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Before and After Solzhenitsyn

In response to:

Disturbing, Fanatical, and Heroic from the November 13, 1975 issue

To the Editors:

Professor Leonard Schapiro’s review of Solzhenitsyn’s Gulag Archipelago Two requires comment on several matters.

First, Schapiro overly stresses Solzhenitsyn’s concern for individual spiritual integrity as opposed to “materialist” values, a duality which is not nearly so cut-and-dried as Schapiro indicates. Indeed, one theme that does “run like a thread” through Solzhenitsyn’s writings is a veneration for engineers and technicians and a contempt for interference in their work by uninformed, ignorant bureaucrats and politicians. It is this politicization of science which Solzhenitsyn would blame for unthinking environmental (and human) destruction, not “the ‘marvels’ of science,” as Schapiro would have it. In fact, it could be argued that Solzhenitsyn’s tendency to disparage democracy stems, at least in part, from an elitist distaste for politicians elected by the populace making complex decisions that ought to be left in the competent hands of specialists and technocrats. This is a species of “materialism” with which the West is all too familiar.

Second, Schapiro is right to distinguish Solzhenitsyn from traditional Slavophiles, but he does so on the wrong grounds. Solzhenitsyn would refrain from condemning “all law” as Germanic and alien not only because he approves of legal protests among other sorts, but also because he does not consider “Germanism” alien to his own values. A strain of pro-Germanism pervades his work; compare, for example, the admiration of German military efficiency and orderliness in August 1914 with, say, Tolstoy’s savage derision of the Prussianization of the Russian general staff in War and Peace. Solzhenitsyn also ridicules the Russian military, for not being German enough!

Solzhenitsyn displays a deep ambivalence in his attitude toward Russian emulation of the West; he is not sure, for instance, whether to attribute the grandiose and murderous Belomor Canal project to Stalin’s rivalry with Peter the Great, the prototypical Westernizer, or with the “slaveowning Orient, from which Stalin derived almost everything in his life” (Gulag Two, p. 86). This ambivalence should not obscure from us his abiding faith in the benefits for his backward Russia of the application of Western technological rationality, through the agency of a scientific-engineering class freed from ideological impediments.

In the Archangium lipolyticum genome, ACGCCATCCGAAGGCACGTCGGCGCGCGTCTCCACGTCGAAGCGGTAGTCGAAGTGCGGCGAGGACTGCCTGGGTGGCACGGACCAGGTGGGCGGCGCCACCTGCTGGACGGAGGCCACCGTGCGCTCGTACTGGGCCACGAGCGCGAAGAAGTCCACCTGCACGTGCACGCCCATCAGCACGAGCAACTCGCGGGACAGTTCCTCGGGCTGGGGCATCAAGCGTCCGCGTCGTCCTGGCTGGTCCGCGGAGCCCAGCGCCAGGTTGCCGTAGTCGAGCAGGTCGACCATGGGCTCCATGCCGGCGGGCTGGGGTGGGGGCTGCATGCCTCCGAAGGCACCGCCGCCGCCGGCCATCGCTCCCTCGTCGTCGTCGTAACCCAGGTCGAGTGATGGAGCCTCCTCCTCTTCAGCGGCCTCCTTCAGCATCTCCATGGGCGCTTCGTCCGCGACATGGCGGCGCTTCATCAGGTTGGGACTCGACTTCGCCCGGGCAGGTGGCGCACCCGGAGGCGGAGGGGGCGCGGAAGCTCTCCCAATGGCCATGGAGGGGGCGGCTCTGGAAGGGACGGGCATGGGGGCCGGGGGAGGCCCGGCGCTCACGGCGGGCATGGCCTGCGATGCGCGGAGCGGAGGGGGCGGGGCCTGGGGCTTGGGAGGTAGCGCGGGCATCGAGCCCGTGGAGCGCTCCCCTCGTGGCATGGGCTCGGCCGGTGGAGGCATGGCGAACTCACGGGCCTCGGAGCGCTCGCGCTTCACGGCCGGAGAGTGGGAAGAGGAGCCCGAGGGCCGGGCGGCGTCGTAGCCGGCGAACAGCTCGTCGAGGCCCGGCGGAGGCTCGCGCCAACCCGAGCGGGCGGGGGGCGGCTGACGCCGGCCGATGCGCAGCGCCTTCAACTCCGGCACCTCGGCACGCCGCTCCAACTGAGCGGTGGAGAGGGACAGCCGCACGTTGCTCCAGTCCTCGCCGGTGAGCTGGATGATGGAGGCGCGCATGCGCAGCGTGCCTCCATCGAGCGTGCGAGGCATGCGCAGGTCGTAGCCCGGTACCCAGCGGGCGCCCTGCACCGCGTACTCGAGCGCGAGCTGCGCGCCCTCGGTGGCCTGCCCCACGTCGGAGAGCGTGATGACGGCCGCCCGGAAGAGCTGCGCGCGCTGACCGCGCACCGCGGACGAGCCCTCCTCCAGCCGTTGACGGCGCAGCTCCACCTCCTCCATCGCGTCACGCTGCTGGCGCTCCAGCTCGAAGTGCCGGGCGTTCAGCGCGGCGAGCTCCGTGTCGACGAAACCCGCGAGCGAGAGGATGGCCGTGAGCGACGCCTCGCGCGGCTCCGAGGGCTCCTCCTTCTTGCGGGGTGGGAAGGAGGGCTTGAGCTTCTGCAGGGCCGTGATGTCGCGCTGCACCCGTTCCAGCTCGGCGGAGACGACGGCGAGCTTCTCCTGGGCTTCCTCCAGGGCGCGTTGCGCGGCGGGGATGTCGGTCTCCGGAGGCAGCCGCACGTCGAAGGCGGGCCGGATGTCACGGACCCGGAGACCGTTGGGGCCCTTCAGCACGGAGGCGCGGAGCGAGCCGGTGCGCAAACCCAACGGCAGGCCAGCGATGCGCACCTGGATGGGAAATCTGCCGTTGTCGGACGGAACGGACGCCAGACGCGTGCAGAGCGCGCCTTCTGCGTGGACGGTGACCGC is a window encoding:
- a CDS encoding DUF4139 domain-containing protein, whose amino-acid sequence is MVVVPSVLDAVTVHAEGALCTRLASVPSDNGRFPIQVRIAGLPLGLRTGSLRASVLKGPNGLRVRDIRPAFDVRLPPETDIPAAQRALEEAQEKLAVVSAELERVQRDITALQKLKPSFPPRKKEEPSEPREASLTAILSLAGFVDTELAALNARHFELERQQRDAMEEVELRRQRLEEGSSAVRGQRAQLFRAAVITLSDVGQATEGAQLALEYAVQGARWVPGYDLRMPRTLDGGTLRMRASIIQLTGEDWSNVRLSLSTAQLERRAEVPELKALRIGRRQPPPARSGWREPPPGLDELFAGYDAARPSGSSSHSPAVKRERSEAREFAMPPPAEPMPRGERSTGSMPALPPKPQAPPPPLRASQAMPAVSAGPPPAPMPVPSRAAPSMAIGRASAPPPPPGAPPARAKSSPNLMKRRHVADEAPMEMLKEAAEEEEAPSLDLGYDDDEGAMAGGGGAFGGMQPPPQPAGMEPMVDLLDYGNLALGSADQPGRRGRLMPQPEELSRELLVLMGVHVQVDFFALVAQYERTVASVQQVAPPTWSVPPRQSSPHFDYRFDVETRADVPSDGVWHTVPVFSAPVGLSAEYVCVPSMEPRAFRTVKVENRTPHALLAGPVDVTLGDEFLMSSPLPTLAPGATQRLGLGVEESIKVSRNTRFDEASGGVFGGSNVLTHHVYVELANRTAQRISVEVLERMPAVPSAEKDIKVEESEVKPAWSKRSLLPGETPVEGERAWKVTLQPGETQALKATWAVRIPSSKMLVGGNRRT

Third, Solzhenitsyn may or may not be an anti-Semite, but Schapiro’s apologetics are even more embarrassing in this regard than anything in Gulag. “Is he to be blamed for recording a fact of history,” Schapiro asks, referring to the “very disproportionately large number of Jews” (Schapiro’s words, not Solzhenitsyn’s) who were secret police agents? Not by Schapiro, evidently, especially since he mentions a “good” one who was a Jew, too. (Some of my best friends….) Schapiro minimizes Solzhenitsyn’s interest in a man’s nationality (then why mention it at all?), but cites his belief that “a Jewish Russian is different from an Orthodox Russian, with centuries of Russian tradition behind him.” (Do Russian Jews not have centuries of Russian tradition behind them?) Schapiro opines, “that is a long way from anti-Semitism.” No, not so long, and if Schapiro does not see this, he ought to recall that the Jew’s alienness and purported inability to identify with a nation’s traditions and consciousness has always been a staple of anti-Semitic propaganda, including that of the Russian Black Hundreds.

Finally, I agree with Schapiro on Solzhenitsyn’s importance and greatness as a writer and as a bearer of witness to Soviet cruelty (though not with such a fanatical contempt for disagreement as the review’s “everyone knows,” “now almost universally accepted” tone betrays). It is just because his work is of such compelling moral urgency that a reviewer ought not to be intimidated by his suffering to the point of explicitly surrendering all claims to critical evaluation (“who are we to argue with him?”). Such a tone may be appropriate in an article on Sholokhov in Literaturnaya Gazeta, but not here. Solzhenitsyn deserves a more serious, and less ideologically sycophantic, audience than that.

David N. Stern

New York City

Leonard Schapiro replies:

I am grateful to Professor Struve for the very interesting details which he has supplied on the fate of De Profundis. Actually, it was carelessness on my part, rather than ignorance, to have described this book as “immediately suppressed.” It was in part “published” by the printers by the act of throwing some copies into the street before the majority were suppressed. I was, I believe, the first to tell this story in the West in my article on Vekhi cited by me. Actually, the late Professor Becker who had one of the, I believe, two surviving copies in the West, very kindly lent me his copy when I was preparing the seminar paper which ultimately became the article in the Slavonic Review.

Mr. Stern’s prejudices are so formidable that I don’t think any useful purpose would be served by entering into argument with him. I will only observe that if he thinks I am “ideologically sycophantic” he would do well to re-read my article.

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